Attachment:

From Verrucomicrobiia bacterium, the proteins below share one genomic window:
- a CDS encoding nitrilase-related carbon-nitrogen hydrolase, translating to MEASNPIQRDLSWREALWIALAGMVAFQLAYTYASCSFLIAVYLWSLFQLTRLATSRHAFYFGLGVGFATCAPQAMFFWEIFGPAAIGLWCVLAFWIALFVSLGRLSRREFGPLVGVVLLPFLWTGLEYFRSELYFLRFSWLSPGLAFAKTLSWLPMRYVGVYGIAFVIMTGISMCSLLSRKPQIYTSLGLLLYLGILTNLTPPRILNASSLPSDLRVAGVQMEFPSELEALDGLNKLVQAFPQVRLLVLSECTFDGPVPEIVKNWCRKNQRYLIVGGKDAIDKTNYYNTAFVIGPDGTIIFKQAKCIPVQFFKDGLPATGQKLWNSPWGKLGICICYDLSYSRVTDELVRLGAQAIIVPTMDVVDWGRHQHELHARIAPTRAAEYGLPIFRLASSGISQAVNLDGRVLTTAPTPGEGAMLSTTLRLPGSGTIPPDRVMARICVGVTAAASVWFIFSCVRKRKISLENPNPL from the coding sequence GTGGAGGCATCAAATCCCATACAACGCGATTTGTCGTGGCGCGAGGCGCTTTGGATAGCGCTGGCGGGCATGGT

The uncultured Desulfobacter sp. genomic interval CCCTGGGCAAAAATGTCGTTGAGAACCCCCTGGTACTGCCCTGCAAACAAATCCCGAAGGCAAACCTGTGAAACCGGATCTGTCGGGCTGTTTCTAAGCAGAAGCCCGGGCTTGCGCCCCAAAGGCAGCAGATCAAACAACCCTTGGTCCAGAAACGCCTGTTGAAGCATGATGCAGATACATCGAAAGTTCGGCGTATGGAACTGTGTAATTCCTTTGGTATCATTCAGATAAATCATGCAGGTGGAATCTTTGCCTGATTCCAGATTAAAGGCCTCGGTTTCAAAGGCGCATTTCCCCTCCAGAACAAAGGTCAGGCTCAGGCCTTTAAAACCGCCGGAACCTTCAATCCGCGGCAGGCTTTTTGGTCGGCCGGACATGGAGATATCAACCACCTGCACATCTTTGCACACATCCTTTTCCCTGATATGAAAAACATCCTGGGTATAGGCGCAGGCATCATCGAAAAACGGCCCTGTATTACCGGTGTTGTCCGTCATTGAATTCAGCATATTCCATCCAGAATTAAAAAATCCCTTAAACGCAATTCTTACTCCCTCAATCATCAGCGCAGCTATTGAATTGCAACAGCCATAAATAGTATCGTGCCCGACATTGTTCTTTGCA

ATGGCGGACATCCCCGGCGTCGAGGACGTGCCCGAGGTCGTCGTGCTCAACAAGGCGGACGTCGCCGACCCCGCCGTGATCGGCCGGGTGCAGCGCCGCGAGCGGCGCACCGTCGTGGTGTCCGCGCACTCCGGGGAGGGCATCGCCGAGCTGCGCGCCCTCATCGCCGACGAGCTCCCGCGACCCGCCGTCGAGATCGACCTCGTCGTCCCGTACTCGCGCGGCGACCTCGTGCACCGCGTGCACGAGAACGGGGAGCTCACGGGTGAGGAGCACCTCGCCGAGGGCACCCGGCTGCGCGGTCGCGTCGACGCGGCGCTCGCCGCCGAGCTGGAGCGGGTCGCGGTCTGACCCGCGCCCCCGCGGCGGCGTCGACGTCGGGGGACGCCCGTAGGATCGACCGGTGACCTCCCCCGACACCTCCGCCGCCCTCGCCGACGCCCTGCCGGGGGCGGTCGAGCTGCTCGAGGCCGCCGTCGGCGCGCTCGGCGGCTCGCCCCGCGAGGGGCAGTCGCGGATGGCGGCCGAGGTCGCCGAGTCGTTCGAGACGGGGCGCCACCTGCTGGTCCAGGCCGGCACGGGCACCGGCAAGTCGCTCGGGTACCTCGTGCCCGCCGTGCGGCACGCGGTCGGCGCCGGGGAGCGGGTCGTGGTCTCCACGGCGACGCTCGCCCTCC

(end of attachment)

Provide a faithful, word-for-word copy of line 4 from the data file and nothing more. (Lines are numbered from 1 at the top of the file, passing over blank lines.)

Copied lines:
ATGGCGGACATCCCCGGCGTCGAGGACGTGCCCGAGGTCGTCGTGCTCAACAAGGCGGACGTCGCCGACCCCGCCGTGATCGGCCGGGTGCAGCGCCGCGAGCGGCGCACCGTCGTGGTGTCCGCGCACTCCGGGGAGGGCATCGCCGAGCTGCGCGCCCTCATCGCCGACGAGCTCCCGCGACCCGCCGTCGAGATCGACCTCGTCGTCCCGTACTCGCGCGGCGACCTCGTGCACCGCGTGCACGAGAACGGGGAGCTCACGGGTGAGGAGCACCTCGCCGAGGGCACCCGGCTGCGCGGTCGCGTCGACGCGGCGCTCGCCGCCGAGCTGGAGCGGGTCGCGGTCTGACCCGCGCCCCCGCGGCGGCGTCGACGTCGGGGGACGCCCGTAGGATCGACCGGTGACCTCCCCCGACACCTCCGCCGCCCTCGCCGACGCCCTGCCGGGGGCGGTCGAGCTGCTCGAGGCCGCCGTCGGCGCGCTCGGCGGCTCGCCCCGCGAGGGGCAGTCGCGGATGGCGGCCGAGGTCGCCGAGTCGTTCGAGACGGGGCGCCACCTGCTGGTCCAGGCCGGCACGGGCACCGGCAAGTCGCTCGGGTACCTCGTGCCCGCCGTGCGGCACGCGGTCGGCGCCGGGGAGCGGGTCGTGGTCTCCACGGCGACGCTCGCCCTCC